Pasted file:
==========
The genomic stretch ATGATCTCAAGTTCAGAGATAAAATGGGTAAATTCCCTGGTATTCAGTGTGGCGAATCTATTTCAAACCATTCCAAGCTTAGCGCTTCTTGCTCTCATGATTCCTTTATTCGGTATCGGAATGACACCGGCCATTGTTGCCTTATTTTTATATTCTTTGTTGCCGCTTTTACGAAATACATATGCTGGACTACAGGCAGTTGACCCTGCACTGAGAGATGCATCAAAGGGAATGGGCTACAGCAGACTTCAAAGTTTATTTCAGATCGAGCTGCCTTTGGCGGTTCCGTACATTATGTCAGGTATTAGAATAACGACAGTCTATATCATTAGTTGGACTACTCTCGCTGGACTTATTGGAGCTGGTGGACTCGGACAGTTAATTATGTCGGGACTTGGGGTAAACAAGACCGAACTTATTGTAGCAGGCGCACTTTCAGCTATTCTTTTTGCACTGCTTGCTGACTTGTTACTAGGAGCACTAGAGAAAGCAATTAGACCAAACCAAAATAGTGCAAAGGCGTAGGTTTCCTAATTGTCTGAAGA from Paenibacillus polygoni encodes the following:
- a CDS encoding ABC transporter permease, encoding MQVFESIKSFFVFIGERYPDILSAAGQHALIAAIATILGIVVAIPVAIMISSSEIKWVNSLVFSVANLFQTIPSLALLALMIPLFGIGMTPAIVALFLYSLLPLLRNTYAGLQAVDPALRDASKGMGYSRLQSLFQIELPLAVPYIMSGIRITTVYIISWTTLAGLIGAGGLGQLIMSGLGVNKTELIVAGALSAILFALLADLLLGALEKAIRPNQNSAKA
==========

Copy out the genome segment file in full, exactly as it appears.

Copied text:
The genomic stretch ATGATCTCAAGTTCAGAGATAAAATGGGTAAATTCCCTGGTATTCAGTGTGGCGAATCTATTTCAAACCATTCCAAGCTTAGCGCTTCTTGCTCTCATGATTCCTTTATTCGGTATCGGAATGACACCGGCCATTGTTGCCTTATTTTTATATTCTTTGTTGCCGCTTTTACGAAATACATATGCTGGACTACAGGCAGTTGACCCTGCACTGAGAGATGCATCAAAGGGAATGGGCTACAGCAGACTTCAAAGTTTATTTCAGATCGAGCTGCCTTTGGCGGTTCCGTACATTATGTCAGGTATTAGAATAACGACAGTCTATATCATTAGTTGGACTACTCTCGCTGGACTTATTGGAGCTGGTGGACTCGGACAGTTAATTATGTCGGGACTTGGGGTAAACAAGACCGAACTTATTGTAGCAGGCGCACTTTCAGCTATTCTTTTTGCACTGCTTGCTGACTTGTTACTAGGAGCACTAGAGAAAGCAATTAGACCAAACCAAAATAGTGCAAAGGCGTAGGTTTCCTAATTGTCTGAAGA from Paenibacillus polygoni encodes the following:
- a CDS encoding ABC transporter permease, encoding MQVFESIKSFFVFIGERYPDILSAAGQHALIAAIATILGIVVAIPVAIMISSSEIKWVNSLVFSVANLFQTIPSLALLALMIPLFGIGMTPAIVALFLYSLLPLLRNTYAGLQAVDPALRDASKGMGYSRLQSLFQIELPLAVPYIMSGIRITTVYIISWTTLAGLIGAGGLGQLIMSGLGVNKTELIVAGALSAILFALLADLLLGALEKAIRPNQNSAKA